"We do not need to divide America over who served and how." -- John Kerry, Feb. 27, 1992
As his campaign rolls on, Sen. John Kerry sat down the other day for a brief interview about the issues. Sitting on his campaign plane tightly wedged between Vietnam veterans, the senator was at the top of his game and turned in an utterly characteristic performance. The transcript appears here exclusively:
Q: Senator, the Bush administration is advocating significant savings to try to rein in the federal budget. Is that a good idea?
A: This is a phony budget that doesn't make any real tough choices. And let me tell you, I know something about "savings." I saved Jim Rassmann's life in Vietnam. When he fell out of my Swift Boat, I single-handedly pulled him from the water, under fire, in an act that has forevermore stood -- at least in my own supple and quite impressive mind -- as a metaphor for my long career of making sacrifices and tough choices.
A: Look -- health care is very personal for me. The third time I was wounded in Vietnam, as I felt the hot metal coursing through my flesh, I realized then and there that the only solution to America's health care problem was a system that would allow ordinary people to have the same benefits as members of Congress, and give refundable tax credits for 50 percent of the cost of health coverage for small businesses and their employees.
Q: Senator, the Vietnam War is often a subtle undercurrent to your campaign, and some Democrats have been criticizing President Bush for serving in the Texas Air National Guard. Are you making Vietnam an issue?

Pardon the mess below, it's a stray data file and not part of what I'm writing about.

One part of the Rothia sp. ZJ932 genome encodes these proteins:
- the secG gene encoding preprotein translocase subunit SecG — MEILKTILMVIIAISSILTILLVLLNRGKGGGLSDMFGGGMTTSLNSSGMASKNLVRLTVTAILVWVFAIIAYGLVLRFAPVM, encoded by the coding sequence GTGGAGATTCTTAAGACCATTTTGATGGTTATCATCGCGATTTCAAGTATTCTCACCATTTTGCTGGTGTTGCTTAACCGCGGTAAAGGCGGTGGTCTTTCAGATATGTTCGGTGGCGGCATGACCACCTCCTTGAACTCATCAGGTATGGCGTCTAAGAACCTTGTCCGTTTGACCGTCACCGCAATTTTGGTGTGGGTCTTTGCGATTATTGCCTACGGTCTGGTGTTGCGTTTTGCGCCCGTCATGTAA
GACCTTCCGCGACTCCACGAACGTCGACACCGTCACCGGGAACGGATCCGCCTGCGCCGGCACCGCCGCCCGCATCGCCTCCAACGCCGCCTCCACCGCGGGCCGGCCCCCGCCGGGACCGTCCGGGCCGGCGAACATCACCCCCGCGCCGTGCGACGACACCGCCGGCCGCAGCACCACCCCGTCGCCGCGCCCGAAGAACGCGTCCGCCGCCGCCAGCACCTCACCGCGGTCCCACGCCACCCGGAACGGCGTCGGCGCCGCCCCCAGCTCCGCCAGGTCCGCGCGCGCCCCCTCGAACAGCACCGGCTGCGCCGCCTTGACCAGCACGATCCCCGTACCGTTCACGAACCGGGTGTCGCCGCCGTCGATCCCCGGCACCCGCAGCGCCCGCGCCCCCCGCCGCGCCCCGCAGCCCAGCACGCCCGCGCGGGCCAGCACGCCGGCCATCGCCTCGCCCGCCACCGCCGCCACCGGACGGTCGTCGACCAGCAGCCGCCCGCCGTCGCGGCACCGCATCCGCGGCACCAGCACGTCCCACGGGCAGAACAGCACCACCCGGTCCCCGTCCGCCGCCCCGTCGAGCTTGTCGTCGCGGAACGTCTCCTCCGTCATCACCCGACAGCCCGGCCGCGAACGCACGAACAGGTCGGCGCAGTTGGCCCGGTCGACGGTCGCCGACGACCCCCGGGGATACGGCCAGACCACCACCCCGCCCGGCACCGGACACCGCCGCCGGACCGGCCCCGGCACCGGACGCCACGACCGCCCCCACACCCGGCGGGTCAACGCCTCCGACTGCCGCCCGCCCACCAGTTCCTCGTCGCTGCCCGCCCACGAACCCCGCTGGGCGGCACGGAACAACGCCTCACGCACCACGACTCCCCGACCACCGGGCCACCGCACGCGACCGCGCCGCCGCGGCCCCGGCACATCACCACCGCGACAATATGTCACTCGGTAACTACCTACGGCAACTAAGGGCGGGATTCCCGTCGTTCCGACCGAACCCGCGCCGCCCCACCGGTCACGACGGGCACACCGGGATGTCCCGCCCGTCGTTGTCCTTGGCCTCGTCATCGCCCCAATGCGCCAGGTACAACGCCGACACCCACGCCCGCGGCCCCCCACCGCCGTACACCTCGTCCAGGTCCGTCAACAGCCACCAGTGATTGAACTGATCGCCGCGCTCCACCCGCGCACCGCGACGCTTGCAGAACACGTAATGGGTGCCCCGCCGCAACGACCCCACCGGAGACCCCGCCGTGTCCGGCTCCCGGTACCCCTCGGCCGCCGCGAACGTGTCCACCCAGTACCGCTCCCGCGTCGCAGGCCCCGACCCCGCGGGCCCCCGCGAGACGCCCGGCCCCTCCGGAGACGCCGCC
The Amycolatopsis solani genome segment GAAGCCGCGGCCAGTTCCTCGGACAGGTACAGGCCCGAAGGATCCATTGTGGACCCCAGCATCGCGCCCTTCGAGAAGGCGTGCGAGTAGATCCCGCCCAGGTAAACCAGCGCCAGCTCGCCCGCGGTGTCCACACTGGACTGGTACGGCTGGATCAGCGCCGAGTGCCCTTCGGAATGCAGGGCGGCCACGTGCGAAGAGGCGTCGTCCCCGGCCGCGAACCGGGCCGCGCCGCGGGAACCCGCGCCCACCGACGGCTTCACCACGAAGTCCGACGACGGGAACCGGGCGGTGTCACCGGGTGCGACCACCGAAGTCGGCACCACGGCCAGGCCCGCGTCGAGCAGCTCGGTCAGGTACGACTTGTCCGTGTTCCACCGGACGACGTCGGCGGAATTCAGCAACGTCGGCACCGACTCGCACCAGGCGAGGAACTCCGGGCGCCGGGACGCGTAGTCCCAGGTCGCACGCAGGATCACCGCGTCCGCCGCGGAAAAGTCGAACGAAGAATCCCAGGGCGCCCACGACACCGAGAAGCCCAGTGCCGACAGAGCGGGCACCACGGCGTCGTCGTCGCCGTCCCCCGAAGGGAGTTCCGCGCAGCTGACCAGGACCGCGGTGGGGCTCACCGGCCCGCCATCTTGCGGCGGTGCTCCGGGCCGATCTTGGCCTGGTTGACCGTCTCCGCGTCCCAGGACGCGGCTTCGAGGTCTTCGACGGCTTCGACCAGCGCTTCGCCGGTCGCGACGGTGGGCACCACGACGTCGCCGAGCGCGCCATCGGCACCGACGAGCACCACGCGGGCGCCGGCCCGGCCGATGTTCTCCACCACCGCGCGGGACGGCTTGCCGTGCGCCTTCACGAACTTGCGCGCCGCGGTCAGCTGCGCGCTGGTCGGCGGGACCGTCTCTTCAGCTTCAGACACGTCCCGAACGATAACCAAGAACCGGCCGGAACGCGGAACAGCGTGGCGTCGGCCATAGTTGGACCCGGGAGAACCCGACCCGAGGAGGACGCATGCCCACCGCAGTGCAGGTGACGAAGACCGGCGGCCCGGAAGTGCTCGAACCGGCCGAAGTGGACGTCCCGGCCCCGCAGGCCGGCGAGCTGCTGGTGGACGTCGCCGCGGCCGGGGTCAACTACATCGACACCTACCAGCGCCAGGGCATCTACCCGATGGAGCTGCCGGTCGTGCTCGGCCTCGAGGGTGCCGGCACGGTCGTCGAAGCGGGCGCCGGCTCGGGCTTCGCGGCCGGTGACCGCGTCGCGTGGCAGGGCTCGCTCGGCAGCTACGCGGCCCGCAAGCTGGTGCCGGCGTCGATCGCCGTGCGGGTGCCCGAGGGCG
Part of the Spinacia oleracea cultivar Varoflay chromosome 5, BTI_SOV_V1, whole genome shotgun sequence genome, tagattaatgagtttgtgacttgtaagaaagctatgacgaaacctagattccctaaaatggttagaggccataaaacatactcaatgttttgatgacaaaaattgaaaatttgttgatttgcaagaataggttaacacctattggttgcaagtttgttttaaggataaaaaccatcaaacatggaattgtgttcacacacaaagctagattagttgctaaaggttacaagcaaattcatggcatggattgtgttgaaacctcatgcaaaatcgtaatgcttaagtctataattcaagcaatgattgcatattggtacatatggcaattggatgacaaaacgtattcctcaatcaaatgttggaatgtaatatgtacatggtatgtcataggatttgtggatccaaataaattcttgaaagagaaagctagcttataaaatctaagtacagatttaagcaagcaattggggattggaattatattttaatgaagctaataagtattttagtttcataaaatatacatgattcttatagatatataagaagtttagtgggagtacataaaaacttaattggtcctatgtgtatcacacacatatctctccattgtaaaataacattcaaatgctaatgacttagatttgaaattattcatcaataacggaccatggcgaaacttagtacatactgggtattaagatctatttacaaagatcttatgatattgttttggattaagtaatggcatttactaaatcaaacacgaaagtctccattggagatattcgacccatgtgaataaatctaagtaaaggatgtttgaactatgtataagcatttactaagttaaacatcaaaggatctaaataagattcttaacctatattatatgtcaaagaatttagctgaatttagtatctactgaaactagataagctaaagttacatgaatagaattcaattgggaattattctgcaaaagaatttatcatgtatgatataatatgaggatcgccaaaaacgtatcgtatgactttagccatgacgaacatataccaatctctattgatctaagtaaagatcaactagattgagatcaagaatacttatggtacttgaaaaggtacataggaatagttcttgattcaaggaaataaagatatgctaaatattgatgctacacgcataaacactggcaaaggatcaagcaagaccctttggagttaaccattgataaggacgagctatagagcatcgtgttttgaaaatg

A: No. I have always said, across my long, distinguished career of public service, that I would never judge the choices of anyone during the Vietnam War. Not those who chose to burn their draft cards. Not those who chose to flee to Canada. Not those who chose to drop acid and commit public sex acts. Not even those cowardly weasels who chose to serve in the National Guard.
When I was maneuvering through the Mekong Delta, and the jungle heat was nearly intolerable, some of my comrades in arms would say, "I hate those cowardly pantywaists who stayed home to serve in the National Guard." And I would say to my men as we dodged incoming fire: "No. No! We are here risking our lives every single hour of every single day in order to defend the freedom and security of even those cowardly weasels back home in the National Guard."
Q: To keep the focus on Vietnam for a moment -- if you don't mind -- after you came home you engaged in antiwar advocacy that has drawn criticism. For instance, you testified before Congress that your fellow servicemen routinely raped, beheaded and tortured people in Vietnam.
A: This is a campaign about the future.
Q: Senator, some critics have attacked you for voting to authorize the Iraq War, then changing your mind and voting against $87 billion to fund the troops and reconstruction.
A: Those critics don't know John Kerry. They don't know how I turned bitterly against the Vietnam War, too. No one in this race -- not John Edwards, not Howard Dean, no one -- has the long, distinguished qualifications I have in terms of changing their opinions about a war.
Q: On a lighter note. Everyone has been talking about the "wardrobe malfunction" during the Super Bowl.
A: Well, I'm not the best one to ask. [Chuckles] As you know, for a brief, but significant part of my life, the only wardrobe I had was a khaki uniform and a machine gun at the ready.
Q: Thank you, Senator.
A: Funny you say that. Jim Rassmann told me exactly the same thing.